Abu-Dis

Nov-10-2003
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J., N., T.

Arriving at Abu Dis around 6:30 there were already about 10
detaineesinfo-icon near the Gas Station. The BP soldier told us they were
trying to cross the wall, and will be sent back once their papers
were checked, which could take up to an hour and a half. (We passed
back at about 8:00 and they were all released by then.) The BP
informed us that due to the Ramadan, instructions are to let
through all men above 45 even without permits, so they can go
praying.

At the former Pishpash there were no BP and people were climbing
over without interruption. A woman coming through approached us:
Her name is S. El-K., she's a teacher at Bir Zeid , has had our
card and said she had been trying to contact the Moked with no
success. Speaks very little English.

Going up the wall two BP were checking people climbing to BOTH
SIDES. One was standing on the wall itself , checking papers there.
Arrogant and tough, they told us there were "Hatraot" and
it was necessary to check people going to the other side (to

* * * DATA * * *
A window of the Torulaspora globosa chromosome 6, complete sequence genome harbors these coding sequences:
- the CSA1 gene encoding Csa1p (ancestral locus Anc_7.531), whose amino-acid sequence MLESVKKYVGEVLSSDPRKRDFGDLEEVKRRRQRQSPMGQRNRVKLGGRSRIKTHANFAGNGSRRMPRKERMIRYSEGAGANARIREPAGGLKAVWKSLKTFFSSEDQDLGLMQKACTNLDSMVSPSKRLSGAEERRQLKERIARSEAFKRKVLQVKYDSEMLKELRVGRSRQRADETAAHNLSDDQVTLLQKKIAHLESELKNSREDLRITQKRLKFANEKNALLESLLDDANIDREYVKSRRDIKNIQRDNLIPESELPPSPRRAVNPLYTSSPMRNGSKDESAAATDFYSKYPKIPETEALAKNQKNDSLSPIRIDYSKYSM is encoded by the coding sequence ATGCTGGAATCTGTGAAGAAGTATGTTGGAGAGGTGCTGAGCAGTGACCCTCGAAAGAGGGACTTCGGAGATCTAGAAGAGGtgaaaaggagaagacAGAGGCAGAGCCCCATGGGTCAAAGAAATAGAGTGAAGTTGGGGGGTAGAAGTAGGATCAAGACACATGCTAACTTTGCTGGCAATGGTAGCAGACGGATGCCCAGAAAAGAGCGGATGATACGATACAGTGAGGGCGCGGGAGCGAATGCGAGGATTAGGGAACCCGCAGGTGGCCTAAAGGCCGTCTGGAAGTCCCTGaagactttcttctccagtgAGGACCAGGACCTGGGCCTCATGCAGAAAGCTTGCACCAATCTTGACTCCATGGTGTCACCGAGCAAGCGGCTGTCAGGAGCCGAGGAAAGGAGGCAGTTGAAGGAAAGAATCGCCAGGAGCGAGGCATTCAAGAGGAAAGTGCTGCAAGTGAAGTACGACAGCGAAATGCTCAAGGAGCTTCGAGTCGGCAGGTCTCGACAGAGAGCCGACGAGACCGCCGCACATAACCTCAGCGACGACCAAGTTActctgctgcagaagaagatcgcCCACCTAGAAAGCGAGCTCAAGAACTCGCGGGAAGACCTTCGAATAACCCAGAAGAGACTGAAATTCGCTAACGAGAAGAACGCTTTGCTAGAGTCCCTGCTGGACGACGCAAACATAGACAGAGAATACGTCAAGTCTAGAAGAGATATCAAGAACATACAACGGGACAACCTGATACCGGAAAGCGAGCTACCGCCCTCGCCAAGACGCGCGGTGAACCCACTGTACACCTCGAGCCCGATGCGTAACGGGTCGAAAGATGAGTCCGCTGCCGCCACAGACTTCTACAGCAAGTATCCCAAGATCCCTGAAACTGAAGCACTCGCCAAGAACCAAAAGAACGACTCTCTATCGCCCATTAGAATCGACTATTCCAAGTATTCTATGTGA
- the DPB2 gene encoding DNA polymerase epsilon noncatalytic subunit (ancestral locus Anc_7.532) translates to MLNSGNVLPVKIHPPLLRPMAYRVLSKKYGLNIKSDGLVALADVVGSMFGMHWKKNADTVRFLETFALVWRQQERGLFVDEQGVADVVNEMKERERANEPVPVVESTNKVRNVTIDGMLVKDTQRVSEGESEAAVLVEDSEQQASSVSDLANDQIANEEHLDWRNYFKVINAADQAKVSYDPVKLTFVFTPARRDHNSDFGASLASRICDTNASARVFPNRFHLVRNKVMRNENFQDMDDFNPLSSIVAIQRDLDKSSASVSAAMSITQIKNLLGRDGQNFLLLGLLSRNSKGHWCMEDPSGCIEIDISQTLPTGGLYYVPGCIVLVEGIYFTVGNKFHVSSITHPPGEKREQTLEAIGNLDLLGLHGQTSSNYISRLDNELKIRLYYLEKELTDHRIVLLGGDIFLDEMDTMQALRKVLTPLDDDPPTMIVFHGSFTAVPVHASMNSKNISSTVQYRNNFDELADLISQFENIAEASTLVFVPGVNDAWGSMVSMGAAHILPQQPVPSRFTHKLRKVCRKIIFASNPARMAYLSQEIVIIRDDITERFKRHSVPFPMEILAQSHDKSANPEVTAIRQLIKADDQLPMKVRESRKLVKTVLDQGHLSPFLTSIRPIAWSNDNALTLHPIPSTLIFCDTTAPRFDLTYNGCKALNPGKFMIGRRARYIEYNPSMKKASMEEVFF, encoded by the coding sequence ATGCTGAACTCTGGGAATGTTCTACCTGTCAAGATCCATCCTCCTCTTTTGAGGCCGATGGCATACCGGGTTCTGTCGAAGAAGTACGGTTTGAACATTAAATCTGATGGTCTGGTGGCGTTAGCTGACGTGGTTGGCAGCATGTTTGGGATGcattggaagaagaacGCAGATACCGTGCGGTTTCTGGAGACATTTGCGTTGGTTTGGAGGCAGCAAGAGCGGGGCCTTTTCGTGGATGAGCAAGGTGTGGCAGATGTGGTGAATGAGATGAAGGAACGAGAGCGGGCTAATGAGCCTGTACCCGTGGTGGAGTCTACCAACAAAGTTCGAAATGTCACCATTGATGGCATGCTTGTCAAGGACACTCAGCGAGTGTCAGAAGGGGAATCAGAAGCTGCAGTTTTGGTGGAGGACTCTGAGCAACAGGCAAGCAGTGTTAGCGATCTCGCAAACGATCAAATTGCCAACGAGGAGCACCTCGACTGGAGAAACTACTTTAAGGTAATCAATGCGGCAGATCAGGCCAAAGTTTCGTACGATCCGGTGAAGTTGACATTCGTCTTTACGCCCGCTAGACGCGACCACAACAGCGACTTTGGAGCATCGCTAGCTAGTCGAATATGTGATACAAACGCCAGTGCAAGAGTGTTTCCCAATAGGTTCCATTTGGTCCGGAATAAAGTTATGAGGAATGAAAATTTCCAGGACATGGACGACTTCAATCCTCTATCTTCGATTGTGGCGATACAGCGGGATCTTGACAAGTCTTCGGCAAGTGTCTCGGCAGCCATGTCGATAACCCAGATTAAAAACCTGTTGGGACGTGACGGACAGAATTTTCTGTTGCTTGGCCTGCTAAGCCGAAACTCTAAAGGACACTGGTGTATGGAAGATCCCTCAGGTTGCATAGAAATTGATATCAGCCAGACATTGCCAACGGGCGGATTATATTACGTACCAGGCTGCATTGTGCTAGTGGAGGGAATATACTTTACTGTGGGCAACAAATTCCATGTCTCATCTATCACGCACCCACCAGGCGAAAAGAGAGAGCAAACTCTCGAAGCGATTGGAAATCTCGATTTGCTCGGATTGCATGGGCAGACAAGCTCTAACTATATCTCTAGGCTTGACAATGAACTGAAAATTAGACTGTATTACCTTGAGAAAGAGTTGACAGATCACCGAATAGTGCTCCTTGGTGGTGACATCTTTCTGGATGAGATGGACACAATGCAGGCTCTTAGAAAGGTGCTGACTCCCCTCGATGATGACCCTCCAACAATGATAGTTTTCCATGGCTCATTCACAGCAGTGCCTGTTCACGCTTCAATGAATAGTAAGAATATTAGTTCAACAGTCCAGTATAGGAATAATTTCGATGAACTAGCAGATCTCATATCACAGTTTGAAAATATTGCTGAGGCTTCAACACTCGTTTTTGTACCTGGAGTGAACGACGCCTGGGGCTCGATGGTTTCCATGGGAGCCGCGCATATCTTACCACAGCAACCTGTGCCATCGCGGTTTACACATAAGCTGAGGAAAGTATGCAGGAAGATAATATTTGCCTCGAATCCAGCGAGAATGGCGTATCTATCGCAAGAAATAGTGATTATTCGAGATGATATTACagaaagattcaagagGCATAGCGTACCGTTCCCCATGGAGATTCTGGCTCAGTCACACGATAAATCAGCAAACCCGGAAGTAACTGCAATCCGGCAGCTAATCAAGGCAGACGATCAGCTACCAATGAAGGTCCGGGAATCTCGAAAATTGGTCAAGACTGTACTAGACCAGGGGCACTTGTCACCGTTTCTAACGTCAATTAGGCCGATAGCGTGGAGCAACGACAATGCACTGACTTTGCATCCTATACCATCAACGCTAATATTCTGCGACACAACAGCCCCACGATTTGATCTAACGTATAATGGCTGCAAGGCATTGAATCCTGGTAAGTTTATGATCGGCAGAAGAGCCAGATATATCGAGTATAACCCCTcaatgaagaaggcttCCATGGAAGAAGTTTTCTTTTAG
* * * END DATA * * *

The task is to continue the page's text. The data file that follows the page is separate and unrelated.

university) as well. This created a big crowd of people waiting to
pass, so eventually they gave up the enterprise and after a short
while left the spot, letting climbing regain its "normal"
course .

Up the road the hotel was deserted.

At about 8:00 Neta had to go so Judy and I continued to Wadi Nar.
We only passed by Maale Edomim checkpoint, .

At the container very few pedestrians, usually unchecked. The BP
refused to tell us what are the instructions for today and who is
allowed to pass, claiming this was "army matter". .
Private cars with no tasrich were refused passage. Taxis were
usually stopped and the BP would idly look inside. Randomly he
would ask for papers, not always. In three cases he asked people to
step out of the taxi and wait until he gets clearance by phone. The
Taxis left without them. After about 15 minutes their papers were
returned and they were allowed to continue.

At about 9:30 we left. On our way back, we saw that Maale Edomim
checkpoint was moved across the road to supervise the opposit
direction.